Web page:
Case Study 16

Amazing Spiderman 1

Restoration Removal

Our customer got in touch with us about his copy of Amazing Spiderman 1 and concerns he had about the cover being attached to the comic with glue. Upon inspection, we pointed out all the areas where glue was obvious and explained the type of damage that would occur during its removal. After talking in detail with the client, we agreed to go ahead with a minimal invasive approach and to attempt as much glue removal as possible. We made it clear that, due to the subjective nature of grading, there was a risk that the comic could still come back classed as restored if the grader thinks there is still glue and they believe it reinforces certain parts of the book. The typical way most companies remove glue, is to scrape the whole area, which usually leaves the comic looking a complete eyesore and leads to a lower grade. On the rare occasions we agree to undertake this kind of work, we tend to go for a calculated approach and do just enough to meet the criteria for a blue label, but retain the highest grade possible. 

There were a number of small splits, cracks and tears down the spine, all reinforced with glue that had also seeped through and stuck to the first wrap. After cleaning the comic of stacking dirt, we separated the cover from the areas where it was glued to the first wrap. Then we proceeded to clean off as much of the glue as would be safe, while carefully making sure all glue, which was on the edge of any splits and tears, was completely cleaned away. This was done with the aim of making it obvious during the CGC restoration check that no glue was holding or reinforcing a broken or weak area.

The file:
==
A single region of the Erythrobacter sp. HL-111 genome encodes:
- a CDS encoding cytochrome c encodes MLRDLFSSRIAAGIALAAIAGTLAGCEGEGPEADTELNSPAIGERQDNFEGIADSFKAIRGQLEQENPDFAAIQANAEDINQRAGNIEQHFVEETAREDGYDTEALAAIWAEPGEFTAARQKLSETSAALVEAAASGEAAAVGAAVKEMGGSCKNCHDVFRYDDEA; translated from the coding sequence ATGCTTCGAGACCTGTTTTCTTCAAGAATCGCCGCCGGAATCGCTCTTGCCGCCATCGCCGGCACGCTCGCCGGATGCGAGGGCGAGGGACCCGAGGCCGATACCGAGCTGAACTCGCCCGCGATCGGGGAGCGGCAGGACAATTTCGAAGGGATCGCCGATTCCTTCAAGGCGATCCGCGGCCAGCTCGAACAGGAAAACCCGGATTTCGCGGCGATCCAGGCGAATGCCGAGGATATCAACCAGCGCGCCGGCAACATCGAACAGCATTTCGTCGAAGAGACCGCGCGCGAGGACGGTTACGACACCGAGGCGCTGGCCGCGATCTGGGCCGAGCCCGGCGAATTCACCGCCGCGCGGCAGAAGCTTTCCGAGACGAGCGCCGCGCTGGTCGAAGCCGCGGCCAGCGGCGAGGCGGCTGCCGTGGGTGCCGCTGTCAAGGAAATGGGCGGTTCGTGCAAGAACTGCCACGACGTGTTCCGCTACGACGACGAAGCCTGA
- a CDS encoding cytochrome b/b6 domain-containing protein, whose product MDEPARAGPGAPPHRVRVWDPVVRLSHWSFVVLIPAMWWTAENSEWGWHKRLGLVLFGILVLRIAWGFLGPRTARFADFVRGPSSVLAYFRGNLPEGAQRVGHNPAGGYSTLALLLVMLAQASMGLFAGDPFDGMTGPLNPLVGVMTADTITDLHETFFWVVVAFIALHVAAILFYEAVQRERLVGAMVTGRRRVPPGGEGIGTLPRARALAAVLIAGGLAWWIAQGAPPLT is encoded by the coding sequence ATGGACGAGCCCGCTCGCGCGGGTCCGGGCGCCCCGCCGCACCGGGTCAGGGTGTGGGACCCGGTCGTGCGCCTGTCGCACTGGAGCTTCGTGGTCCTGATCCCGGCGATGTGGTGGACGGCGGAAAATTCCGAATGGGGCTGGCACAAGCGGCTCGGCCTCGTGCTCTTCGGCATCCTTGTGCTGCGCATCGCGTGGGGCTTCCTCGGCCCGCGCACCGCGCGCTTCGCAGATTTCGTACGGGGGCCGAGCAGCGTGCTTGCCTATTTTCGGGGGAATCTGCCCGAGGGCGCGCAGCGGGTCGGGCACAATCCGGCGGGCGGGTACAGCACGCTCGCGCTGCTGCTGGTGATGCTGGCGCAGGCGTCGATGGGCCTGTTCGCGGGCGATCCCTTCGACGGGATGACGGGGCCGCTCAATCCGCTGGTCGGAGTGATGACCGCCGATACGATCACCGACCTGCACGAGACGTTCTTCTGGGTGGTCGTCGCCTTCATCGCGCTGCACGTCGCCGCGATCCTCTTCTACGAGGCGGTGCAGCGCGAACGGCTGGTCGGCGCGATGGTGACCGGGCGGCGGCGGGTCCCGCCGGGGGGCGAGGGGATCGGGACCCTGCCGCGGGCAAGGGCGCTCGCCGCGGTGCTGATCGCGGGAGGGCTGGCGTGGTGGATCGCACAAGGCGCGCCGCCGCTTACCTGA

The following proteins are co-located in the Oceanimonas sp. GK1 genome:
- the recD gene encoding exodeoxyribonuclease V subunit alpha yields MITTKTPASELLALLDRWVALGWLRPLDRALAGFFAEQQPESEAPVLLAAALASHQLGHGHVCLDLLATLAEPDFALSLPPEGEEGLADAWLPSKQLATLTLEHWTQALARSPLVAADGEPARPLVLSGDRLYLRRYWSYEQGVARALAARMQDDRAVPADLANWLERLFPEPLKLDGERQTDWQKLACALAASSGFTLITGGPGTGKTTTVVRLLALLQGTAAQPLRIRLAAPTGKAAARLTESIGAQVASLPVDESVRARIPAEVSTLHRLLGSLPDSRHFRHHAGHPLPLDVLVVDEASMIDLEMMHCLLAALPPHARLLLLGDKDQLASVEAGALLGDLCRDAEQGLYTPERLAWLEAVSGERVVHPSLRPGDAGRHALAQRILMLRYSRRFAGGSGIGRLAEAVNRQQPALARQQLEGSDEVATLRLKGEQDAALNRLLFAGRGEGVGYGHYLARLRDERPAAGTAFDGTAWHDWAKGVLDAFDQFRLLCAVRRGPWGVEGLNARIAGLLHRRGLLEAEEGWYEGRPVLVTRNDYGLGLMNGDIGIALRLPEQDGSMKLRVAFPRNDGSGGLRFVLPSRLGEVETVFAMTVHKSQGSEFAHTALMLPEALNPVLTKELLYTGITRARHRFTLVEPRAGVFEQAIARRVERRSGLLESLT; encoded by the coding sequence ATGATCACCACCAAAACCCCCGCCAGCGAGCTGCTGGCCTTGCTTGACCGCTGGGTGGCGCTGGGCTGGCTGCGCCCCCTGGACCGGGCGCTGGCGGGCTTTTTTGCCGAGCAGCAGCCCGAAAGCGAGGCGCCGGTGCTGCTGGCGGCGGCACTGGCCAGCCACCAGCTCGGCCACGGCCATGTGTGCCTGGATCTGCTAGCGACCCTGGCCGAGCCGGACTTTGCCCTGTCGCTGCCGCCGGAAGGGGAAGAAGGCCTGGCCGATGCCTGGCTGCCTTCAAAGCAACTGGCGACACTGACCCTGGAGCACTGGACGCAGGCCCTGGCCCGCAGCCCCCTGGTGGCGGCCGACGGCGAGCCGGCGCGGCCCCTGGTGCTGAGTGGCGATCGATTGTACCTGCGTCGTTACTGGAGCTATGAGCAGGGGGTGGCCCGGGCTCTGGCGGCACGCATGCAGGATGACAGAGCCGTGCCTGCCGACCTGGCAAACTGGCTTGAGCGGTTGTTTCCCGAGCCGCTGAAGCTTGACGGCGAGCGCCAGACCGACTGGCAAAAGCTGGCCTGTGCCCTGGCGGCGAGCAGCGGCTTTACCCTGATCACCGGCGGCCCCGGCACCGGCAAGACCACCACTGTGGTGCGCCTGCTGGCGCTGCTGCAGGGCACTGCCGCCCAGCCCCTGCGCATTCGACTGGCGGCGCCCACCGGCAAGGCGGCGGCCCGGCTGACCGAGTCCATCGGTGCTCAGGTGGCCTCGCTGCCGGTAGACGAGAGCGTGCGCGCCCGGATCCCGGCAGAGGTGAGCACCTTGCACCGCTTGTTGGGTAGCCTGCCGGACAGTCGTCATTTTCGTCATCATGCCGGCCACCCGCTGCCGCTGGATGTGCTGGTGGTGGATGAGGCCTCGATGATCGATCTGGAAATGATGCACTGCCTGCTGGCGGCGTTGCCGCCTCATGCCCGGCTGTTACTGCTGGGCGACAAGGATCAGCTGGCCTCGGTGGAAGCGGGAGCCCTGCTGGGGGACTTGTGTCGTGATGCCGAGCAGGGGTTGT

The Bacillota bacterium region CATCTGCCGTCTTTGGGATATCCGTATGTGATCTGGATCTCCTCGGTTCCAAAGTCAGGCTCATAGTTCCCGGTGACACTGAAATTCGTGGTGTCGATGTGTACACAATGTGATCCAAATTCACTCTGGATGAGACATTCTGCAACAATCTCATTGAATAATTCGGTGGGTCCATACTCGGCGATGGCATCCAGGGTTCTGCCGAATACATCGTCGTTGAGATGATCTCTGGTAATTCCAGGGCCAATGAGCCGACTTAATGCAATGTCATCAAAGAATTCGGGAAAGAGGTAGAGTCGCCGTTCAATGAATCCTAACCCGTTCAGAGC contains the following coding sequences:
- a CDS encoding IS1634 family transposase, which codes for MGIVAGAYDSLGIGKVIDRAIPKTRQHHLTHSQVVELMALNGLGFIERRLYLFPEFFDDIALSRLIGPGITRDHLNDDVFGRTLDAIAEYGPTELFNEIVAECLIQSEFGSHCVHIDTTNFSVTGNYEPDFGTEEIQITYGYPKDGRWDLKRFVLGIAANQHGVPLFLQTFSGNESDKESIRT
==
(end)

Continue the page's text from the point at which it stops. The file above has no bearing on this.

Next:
Once we had done as much glue removal as we were comfortable with, we proceeded to press the comic. We had to go carefully due to the condition of the spine and bottom staple, which meant we could not address a deep crease on the back cover as we would have liked, but we were able to do enough to minimise it. With the condition of the spine and detached bottom staple, the comic was highly unlikely to ever grade higher than a 3.5, and the danger was that if the top staple became detached during any work (or even during the subsequent CGC grading process, which was an unfortunate possibility), then the grade would likely have maxed out at a 2.5. And so it was a relief to hear of the customer's happiness at getting it back from CGC.



Case Study 16 before
Case Study 16 after
Case Study 16 before
Case Study 16 after
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Our client was delighted to have a nice looking 3.5 blue label . 

Case Study 16 Graded

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